C'tee calls ministers to task on Carmel fire

Steinitz threatened with subpoena for failing to attend State Control meeting, Yishai, Aharonovich try to defend actions.

Carmel Fire 311 (R) (photo credit: REUTERS/Nir Elias)
Carmel Fire 311 (R)
(photo credit: REUTERS/Nir Elias)
Committee chairman MK Uri Ariel (National Union) slammed finance minister Yuval Steinitz on Tuesday for failing to attend a State Control Committee hearing regarding the state comptroller's Carmel fire probe.
Steinitz, whom the report said should take "special responsibility" for the December 2010 disaster, sent his apologies and asked his deputy to attend the hearing in his stead.
"We do not excuse anyone," Ariel said as the meeting opened, referring pointedly to Steinitz. "Everyone named in the report must attend. There is nothing to fear by coming here, we are not a court and God forbid we are not executioners."
Ariel noted that the committee has the power to issue injunctions to compel people to attend, and said he would use that power in future if necessary.
The chairman added that there will be a further meeting on August 7 and that Prime Minister Binyamin Netanyahu - who was also invited to attend and who sent his apologies - will participate.
State Comptroller Micha Lindenstrauss's scathing probe into the Carmel Fire, published last month, said Interior Minister Eli Yishai as well as Steinitz should take "particular responsibility" for serious failures in the country's firefighting system.
The report slammed Steinitz for making desperately-needed funding for the firefighting service contingent on extensive, long-term reforms.
Meanwhile, Lindenstrauss said Yishai failed to take responsibility for the firefighting services' operational readiness in an emergency, even though he did press for more funding.
44 people lost their lives in the fire, the worst in Israeli history. Among them were 37 Prison Service cadets and their commanding officers, who died along with their driver when their bus was engulfed by flames.
They were on the way to Damon Prison to evacuate its prisoners. Three senior police officers, two firefighters and a 16- year-old volunteer firefighter also died.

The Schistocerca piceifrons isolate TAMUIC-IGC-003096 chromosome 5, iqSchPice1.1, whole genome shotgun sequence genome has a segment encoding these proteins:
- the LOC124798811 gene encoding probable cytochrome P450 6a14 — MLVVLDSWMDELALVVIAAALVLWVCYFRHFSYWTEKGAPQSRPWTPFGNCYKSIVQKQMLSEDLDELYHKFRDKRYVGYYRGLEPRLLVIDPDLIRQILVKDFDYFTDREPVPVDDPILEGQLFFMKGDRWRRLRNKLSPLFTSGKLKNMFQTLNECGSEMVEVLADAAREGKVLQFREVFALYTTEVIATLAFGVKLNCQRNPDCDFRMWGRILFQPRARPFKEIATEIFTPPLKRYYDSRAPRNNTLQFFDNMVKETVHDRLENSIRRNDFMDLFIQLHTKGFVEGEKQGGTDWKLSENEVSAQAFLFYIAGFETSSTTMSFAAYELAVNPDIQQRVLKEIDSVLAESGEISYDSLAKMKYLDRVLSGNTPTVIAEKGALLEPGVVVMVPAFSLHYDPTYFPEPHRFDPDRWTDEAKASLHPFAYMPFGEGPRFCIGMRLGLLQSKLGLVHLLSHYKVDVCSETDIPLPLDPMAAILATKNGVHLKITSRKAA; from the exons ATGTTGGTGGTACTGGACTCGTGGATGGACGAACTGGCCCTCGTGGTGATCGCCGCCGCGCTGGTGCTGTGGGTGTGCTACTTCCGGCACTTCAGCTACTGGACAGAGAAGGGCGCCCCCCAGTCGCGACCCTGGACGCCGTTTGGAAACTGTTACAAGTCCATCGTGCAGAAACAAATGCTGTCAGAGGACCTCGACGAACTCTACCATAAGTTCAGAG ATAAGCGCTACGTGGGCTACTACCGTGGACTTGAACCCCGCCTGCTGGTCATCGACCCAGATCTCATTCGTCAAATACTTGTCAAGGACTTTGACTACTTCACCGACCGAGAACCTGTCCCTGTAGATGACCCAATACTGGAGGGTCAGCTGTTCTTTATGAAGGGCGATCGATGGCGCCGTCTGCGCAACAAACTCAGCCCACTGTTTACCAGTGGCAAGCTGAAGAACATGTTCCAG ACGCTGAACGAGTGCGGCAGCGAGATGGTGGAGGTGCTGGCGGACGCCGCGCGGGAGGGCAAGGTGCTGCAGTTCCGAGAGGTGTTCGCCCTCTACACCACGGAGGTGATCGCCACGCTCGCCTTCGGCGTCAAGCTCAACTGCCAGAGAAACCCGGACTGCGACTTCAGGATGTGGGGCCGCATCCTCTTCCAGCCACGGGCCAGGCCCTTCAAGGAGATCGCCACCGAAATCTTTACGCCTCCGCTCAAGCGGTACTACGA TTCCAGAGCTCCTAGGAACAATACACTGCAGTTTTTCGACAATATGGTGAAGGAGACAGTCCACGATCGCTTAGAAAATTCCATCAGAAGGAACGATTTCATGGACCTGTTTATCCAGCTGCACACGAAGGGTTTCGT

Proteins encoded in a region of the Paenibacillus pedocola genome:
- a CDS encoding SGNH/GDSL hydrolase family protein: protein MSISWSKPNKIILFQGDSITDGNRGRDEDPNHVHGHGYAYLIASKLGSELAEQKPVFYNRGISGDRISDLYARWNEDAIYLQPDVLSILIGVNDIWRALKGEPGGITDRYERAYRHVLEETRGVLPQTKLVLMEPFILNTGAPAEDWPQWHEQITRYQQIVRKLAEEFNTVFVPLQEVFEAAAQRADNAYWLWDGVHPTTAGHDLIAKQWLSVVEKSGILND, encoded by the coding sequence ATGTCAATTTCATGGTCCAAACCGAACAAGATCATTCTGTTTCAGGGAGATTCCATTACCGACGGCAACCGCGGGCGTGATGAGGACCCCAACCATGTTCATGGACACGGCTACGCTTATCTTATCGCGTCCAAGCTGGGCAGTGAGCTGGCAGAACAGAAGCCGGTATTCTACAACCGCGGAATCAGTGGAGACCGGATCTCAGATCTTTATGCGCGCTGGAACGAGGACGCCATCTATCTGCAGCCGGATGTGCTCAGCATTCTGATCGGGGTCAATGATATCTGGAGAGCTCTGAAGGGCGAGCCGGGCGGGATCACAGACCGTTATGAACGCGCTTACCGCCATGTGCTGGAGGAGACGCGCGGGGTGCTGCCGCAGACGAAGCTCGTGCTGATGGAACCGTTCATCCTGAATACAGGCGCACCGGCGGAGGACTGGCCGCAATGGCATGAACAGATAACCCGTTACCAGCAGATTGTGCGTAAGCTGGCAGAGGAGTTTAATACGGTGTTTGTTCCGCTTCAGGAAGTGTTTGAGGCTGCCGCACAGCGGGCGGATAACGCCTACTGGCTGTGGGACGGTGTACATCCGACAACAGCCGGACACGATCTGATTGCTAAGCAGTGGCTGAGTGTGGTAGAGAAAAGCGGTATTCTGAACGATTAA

The fire caused widespread damage to land and property, totaling million of shekels. An estimated 1.5 million trees were destroyed.
Also present at Tuesday's meeting were incoming State Comptroller, Judge Joseph Shapira, Yishai, Public Security Minister Yitzhak Aharonovitch (Yisrael Beytenu), Knesset speaker Reuven Rivlin.
Yishai appeared tense during the hearing, briefly holding his head in his hands as Ariel said the report revealed a "harsh reality of conflict within government ministries."
"Sometimes it appears as if [ministries] forgot about their responsibility vis-à-vis the public," Ariel said, adding that there had been "leadership blindness". "The disaster could have been avoided if someone had taken responsibility," he added.
Yishai admitted to the meeting that the "writing was on the wall" when he began his tenure as interior minister three years ago.
"I saw a fire fighting system that had serious deficiencies, because of the fact that funding had been made conditional on reform," Yishai said, referring to criticism in the report that Steinitz had predicated funding on extensive reform of the firefighting system. "I saw that this could be a problem, but I never predicted such a serious disaster," the interior minister added.
Public security minister Aharonovitch praised Lindenstrauss's office for what he said was a "very professional" report.
Aharonovitch said his ministry is dealing with the issues and suggestions raised in the report.
"I am responsible for the police and the prison service, and I have a parliamentary and ministerial responsibility, and recently the responsibility for the fire services was also transfered to me, after the Carmel Fire. I did not wait for the draft [comptroller's] report, from early on we sent investigatory teams out to the organizations [we are in charge of]," he said. The public security minister said that in the fire service there were large gaps in procurement, equipment, resources and training.